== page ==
Cancer the Crab

Cancer the Crab
The crab constellation as represented in 19th-century Urania's Mirror

Cancer the crab scuttles across the late winter sky, well away from its nemesis Hercules. Cancer (Latin for crab) is a zodiac constellation, the Tropic of Cancer is named for it, and it has existed for over three thousand years. Yet it seems to be a dim and unremarkable constellation. How does it rate so much attention?

Ancient astronomers
Cancer has only two stars brighter than fourth magnitude. (The higher the magnitude number, the dimmer the star.) The constellation is washed out by city lights, but you can see it at a dark sky site. It's an upside down Y tucked between the bright stars of Gemini and Leo. To people for whom the night sky was always dark, even Cancer's comparatively dim stars would have been easily visible. Its significance to ancient astronomers is that the ecliptic passes through Cancer. The ecliptic is the Sun's apparent annual path through the sky as the Earth orbits it. The constellations the Sun seems to transit form the zodiac.

Cancer's second claim to fame is the Tropic of Cancer, which is the northernmost latitude at which the Sun may be directly overhead at noon. This occurs at the June solstice, and in the same way, the Tropic of Capricorn marks the December solstice. A few thousand years ago the Sun was in Cancer at the summer solstice, a time of great importance in most cultures.

But there is a little wobble in the Earth's axis. Over time the celestial location of the solstices and equinoxes seems to move from constellation to constellation. We call this precession. In the case of the Tropic of Cancer, it moved into Gemini long ago, and into Taurus in the late twentieth century.

The constellation may not have started off as a crab. It's not certain whether the ancient Babylonians represented it as a crab or as a turtle. But centuries passed and the Greeks took up the Babylonian constellations. Cancer was definitely a crustacean to them, but over time it's been represented as a crab, a lobster or a crayfish.

The ancient Egyptians had their own interpretation. To them the constellation was a scarab (a dung beetle), a creature they associated with Ra the rising Sun. As such it was part of the symbolism of regeneration and renewal.

The main story that comes to us from classical times forms part of the Labors of Hercules. Hercules the hero was the half-mortal son of Zeus from one of his liaisons. Zeus's wife Hera was unforgiving about the amour and vindictive towards the son who was a reminder of it. One of her efforts to kill him was during the battle between Hercules and the many-headed monster Hydra. Hera sent a giant crab to distract Hercules. It bit his foot, but the hero crushed it and killed it. As thanks for its attempt to help, Hera put the crab into the sky. (This reward for failure always seemed to me to be an improbably generous act for the vindictive Hera.)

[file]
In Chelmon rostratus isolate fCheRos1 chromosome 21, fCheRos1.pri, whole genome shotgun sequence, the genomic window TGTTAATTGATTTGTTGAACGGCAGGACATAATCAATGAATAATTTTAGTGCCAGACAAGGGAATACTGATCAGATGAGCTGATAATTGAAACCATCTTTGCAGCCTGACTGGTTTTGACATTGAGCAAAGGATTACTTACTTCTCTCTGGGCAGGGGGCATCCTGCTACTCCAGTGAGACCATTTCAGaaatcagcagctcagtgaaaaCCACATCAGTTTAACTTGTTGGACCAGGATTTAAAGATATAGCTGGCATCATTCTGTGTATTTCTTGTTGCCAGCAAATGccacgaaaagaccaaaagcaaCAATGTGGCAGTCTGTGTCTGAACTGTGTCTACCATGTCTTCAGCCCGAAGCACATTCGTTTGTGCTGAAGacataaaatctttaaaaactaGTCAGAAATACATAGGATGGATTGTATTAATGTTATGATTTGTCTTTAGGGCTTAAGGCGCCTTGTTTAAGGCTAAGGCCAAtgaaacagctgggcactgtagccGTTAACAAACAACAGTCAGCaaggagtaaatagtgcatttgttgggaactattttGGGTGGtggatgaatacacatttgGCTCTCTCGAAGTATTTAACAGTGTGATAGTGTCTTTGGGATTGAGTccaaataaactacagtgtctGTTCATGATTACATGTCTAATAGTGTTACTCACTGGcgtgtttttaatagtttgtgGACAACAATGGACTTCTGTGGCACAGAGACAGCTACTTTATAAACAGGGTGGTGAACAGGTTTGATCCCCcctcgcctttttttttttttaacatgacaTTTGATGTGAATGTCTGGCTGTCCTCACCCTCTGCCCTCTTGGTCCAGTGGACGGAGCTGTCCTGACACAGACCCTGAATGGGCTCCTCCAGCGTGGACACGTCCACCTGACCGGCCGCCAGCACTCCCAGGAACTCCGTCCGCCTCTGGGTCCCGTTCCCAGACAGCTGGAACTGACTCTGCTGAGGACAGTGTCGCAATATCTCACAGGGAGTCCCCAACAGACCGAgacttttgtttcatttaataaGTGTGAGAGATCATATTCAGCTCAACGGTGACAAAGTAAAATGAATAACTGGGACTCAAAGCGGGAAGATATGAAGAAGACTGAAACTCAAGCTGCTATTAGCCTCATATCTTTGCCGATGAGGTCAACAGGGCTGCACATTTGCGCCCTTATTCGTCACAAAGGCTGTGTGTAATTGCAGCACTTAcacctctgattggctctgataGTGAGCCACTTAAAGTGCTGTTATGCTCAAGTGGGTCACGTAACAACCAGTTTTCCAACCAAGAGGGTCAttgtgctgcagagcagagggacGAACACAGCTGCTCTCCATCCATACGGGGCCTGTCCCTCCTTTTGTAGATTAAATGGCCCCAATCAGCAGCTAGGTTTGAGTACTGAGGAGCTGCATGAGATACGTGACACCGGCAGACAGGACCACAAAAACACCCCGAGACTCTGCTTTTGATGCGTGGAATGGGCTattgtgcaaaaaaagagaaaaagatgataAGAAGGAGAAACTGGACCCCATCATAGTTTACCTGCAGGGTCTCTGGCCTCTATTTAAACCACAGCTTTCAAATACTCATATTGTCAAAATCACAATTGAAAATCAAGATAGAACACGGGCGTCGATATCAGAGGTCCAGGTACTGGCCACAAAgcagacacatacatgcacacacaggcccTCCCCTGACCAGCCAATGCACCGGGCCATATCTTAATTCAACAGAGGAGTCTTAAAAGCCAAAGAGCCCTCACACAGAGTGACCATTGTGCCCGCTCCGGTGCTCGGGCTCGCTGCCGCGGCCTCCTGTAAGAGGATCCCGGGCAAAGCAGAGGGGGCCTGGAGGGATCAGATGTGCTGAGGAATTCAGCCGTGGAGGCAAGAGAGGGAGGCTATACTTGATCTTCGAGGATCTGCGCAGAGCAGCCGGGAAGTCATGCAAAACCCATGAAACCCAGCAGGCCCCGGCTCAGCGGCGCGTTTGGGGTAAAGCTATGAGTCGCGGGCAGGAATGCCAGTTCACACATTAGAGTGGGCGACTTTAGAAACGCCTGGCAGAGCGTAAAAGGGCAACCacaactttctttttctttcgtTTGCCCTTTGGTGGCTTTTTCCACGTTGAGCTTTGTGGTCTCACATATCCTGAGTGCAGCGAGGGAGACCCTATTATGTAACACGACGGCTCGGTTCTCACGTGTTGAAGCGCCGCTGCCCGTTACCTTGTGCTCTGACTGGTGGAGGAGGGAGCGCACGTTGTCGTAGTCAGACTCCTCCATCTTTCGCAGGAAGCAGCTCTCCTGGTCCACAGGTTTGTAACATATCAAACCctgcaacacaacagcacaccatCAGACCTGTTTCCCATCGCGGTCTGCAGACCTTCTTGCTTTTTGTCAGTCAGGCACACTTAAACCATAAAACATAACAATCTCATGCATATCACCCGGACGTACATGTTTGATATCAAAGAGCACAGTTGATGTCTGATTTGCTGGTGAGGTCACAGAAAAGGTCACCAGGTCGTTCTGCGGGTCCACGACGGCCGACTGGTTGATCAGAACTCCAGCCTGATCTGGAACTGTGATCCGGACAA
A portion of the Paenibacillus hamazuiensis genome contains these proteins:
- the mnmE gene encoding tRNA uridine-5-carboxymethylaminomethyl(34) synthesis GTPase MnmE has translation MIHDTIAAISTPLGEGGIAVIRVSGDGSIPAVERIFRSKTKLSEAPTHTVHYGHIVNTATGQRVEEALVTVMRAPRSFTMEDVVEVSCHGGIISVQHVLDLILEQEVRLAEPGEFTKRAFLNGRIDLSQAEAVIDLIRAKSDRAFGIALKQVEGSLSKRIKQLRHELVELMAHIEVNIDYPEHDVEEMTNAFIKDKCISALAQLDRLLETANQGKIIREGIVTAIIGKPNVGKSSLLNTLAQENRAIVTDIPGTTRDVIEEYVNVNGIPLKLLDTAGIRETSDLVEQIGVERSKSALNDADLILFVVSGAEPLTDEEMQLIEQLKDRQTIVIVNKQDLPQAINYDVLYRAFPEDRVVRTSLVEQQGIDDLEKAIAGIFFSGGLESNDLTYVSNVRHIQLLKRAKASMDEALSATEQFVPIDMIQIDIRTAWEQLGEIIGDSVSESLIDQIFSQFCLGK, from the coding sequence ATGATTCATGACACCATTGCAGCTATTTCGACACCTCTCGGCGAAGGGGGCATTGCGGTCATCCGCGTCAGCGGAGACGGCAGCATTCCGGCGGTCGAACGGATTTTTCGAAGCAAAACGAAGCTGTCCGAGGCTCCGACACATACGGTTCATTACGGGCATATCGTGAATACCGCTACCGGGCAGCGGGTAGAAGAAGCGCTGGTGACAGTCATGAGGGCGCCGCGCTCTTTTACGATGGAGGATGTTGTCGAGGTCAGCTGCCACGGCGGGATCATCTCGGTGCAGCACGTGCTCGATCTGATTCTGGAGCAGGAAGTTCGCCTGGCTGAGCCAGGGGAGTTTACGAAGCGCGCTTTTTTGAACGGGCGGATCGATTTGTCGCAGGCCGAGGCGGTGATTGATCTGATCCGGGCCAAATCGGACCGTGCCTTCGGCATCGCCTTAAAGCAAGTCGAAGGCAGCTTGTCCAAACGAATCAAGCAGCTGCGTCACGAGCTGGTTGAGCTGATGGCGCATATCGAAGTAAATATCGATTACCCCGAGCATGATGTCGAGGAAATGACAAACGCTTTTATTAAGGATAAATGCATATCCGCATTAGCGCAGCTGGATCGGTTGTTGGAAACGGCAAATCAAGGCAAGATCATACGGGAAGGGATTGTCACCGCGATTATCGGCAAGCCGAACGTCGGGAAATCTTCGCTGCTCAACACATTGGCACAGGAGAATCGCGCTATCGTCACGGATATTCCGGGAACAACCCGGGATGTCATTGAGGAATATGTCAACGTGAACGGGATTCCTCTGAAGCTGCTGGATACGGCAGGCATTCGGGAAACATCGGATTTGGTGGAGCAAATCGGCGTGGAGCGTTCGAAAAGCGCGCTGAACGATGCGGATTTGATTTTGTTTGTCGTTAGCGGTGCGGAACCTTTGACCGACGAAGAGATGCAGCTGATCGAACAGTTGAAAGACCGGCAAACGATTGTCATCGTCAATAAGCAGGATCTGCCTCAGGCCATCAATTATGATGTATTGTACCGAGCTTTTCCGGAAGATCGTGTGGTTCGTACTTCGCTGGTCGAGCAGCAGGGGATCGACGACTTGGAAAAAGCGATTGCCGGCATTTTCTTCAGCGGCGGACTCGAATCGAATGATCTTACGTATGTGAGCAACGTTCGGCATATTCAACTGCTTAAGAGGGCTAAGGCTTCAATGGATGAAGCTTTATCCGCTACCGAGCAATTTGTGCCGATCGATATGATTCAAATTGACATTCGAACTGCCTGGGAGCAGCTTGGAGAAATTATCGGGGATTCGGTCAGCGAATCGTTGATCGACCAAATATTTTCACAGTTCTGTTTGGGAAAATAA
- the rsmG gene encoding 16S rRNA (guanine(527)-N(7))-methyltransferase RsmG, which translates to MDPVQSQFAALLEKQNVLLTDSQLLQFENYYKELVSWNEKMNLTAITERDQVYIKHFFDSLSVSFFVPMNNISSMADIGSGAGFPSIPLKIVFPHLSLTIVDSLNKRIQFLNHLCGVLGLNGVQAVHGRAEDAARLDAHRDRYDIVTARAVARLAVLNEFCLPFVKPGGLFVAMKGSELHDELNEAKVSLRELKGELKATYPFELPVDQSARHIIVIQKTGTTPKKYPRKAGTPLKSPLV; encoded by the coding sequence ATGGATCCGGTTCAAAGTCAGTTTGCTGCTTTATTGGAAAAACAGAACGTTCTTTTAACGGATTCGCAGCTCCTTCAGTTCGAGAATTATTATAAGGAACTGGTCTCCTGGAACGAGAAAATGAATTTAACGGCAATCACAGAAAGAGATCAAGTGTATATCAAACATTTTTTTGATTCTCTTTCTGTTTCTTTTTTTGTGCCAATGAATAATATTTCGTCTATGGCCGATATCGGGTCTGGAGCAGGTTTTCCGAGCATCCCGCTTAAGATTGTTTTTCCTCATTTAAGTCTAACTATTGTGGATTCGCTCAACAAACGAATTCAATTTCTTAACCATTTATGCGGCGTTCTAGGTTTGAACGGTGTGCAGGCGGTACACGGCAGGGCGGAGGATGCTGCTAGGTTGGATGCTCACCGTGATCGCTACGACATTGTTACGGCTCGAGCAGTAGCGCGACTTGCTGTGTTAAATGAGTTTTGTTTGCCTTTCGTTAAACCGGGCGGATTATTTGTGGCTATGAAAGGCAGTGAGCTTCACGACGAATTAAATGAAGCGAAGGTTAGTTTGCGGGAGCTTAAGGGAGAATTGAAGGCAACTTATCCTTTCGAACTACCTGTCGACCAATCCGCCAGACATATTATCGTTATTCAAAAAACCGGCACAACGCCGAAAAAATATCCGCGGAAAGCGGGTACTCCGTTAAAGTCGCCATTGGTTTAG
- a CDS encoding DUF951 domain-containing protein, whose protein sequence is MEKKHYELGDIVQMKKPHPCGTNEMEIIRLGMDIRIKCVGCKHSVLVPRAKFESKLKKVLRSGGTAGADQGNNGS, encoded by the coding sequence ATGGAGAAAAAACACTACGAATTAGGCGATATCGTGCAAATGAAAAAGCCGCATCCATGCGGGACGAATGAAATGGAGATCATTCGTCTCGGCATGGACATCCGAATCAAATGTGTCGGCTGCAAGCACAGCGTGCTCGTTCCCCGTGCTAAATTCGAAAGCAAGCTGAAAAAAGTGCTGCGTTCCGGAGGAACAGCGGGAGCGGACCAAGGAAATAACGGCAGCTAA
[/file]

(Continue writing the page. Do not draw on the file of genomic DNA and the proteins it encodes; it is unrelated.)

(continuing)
Another story focuses on just two stars with a fuzzy patch between them. The stars are Asellus Borealis (Gamma Cancri) and Asellus Australis (Delta Cancri), the northern and southern donkeys. Between them is the large open star cluster Praesepe (the manger). During the war between the Titans and the Olympian gods, on behalf of the gods, Dionysos and Silenus rode donkeys to battle. Their braying so terrified the Titans that they fled without even waiting to see them. In gratitude, the gods put the two animals in the sky – apparently, along with a food supply.

Stars and planets
Galileo was the first person to observe Praesepe with a telescope. He could see forty stars, but modern telescopes show over a thousand. Now commonly called the Beehive cluster, there is evidence that it and the Hyades in Taurus were born 600 million years ago from the same giant cloud.

Cancer's brightest star is Beta Cancri, whose common name is Altarf. At 190 light years away, its apparent brightness is of magnitude 3.55. But in fact, it's quite luminous, an orange giant some fifty times the Sun's diameter and nearly seven hundred times brighter. Altarf has a red dwarf companion star in a 76,000-year orbit, and also one known planet. The planet, Beta Cancri b, is some eight times the mass of Jupiter. You'd be hard pressed to see the companion from a planet orbiting Altarf, but if the dwarf has a planet, Altarf would appear thirty times as bright as the full Moon.

Sunlike 55 Cancri is noted for being the first star discovered to have a planetary system with more than four planets. The star has a distant red dwarf companion and at least five planets. Two of these planets are large super-earths (planets whose mass is between that of Earth and Neptune). One is closer to 55 Cancri than Mercury is to the Sun, but the other is in the habitable zone. It's probably a gas planet, but if it has moons, the conditions for life might exist there.

Delta Cancri, the southern donkey, is an orange giant. But perhaps its most memorable feature is that, according to R.H. Allen, it has a name derived from ancient Babylonian, which means “southeast star in the Crab”. You won't be surprised to know that Arkushanangarushashutu isn't in common use.

Jim Kaler,
Richard Hinckley Allen,
Star Names Their Lore and Meaning, Dover edition 1963

You Should Also Read:
Ecliptic and Equinoxes
Summer Solstice – St John's Day

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